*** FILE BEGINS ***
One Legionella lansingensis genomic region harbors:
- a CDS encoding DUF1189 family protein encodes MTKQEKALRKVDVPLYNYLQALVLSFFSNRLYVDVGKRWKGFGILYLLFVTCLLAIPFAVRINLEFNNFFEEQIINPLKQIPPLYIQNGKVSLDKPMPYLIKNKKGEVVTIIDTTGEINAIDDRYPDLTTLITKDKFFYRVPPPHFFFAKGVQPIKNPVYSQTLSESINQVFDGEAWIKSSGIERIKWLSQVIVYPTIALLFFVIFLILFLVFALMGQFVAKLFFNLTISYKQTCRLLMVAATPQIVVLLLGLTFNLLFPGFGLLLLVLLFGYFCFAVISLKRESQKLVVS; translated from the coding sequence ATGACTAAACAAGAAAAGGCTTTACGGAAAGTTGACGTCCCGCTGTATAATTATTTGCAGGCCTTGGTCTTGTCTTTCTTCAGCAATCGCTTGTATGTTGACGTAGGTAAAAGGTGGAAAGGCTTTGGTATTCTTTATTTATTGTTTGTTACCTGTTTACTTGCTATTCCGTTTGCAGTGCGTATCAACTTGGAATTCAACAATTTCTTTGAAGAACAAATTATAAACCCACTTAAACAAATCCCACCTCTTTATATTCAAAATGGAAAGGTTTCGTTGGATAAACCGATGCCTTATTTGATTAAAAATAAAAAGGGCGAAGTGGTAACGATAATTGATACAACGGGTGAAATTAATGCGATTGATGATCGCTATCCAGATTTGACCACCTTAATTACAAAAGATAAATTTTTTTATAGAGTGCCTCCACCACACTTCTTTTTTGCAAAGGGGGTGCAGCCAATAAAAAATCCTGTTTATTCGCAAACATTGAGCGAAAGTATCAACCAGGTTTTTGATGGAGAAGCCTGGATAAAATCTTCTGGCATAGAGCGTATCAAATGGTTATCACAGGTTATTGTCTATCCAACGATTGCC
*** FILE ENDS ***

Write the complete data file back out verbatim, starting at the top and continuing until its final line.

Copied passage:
One Legionella lansingensis genomic region harbors:
- a CDS encoding DUF1189 family protein encodes MTKQEKALRKVDVPLYNYLQALVLSFFSNRLYVDVGKRWKGFGILYLLFVTCLLAIPFAVRINLEFNNFFEEQIINPLKQIPPLYIQNGKVSLDKPMPYLIKNKKGEVVTIIDTTGEINAIDDRYPDLTTLITKDKFFYRVPPPHFFFAKGVQPIKNPVYSQTLSESINQVFDGEAWIKSSGIERIKWLSQVIVYPTIALLFFVIFLILFLVFALMGQFVAKLFFNLTISYKQTCRLLMVAATPQIVVLLLGLTFNLLFPGFGLLLLVLLFGYFCFAVISLKRESQKLVVS; translated from the coding sequence ATGACTAAACAAGAAAAGGCTTTACGGAAAGTTGACGTCCCGCTGTATAATTATTTGCAGGCCTTGGTCTTGTCTTTCTTCAGCAATCGCTTGTATGTTGACGTAGGTAAAAGGTGGAAAGGCTTTGGTATTCTTTATTTATTGTTTGTTACCTGTTTACTTGCTATTCCGTTTGCAGTGCGTATCAACTTGGAATTCAACAATTTCTTTGAAGAACAAATTATAAACCCACTTAAACAAATCCCACCTCTTTATATTCAAAATGGAAAGGTTTCGTTGGATAAACCGATGCCTTATTTGATTAAAAATAAAAAGGGCGAAGTGGTAACGATAATTGATACAACGGGTGAAATTAATGCGATTGATGATCGCTATCCAGATTTGACCACCTTAATTACAAAAGATAAATTTTTTTATAGAGTGCCTCCACCACACTTCTTTTTTGCAAAGGGGGTGCAGCCAATAAAAAATCCTGTTTATTCGCAAACATTGAGCGAAAGTATCAACCAGGTTTTTGATGGAGAAGCCTGGATAAAATCTTCTGGCATAGAGCGTATCAAATGGTTATCACAGGTTATTGTCTATCCAACGATTGCC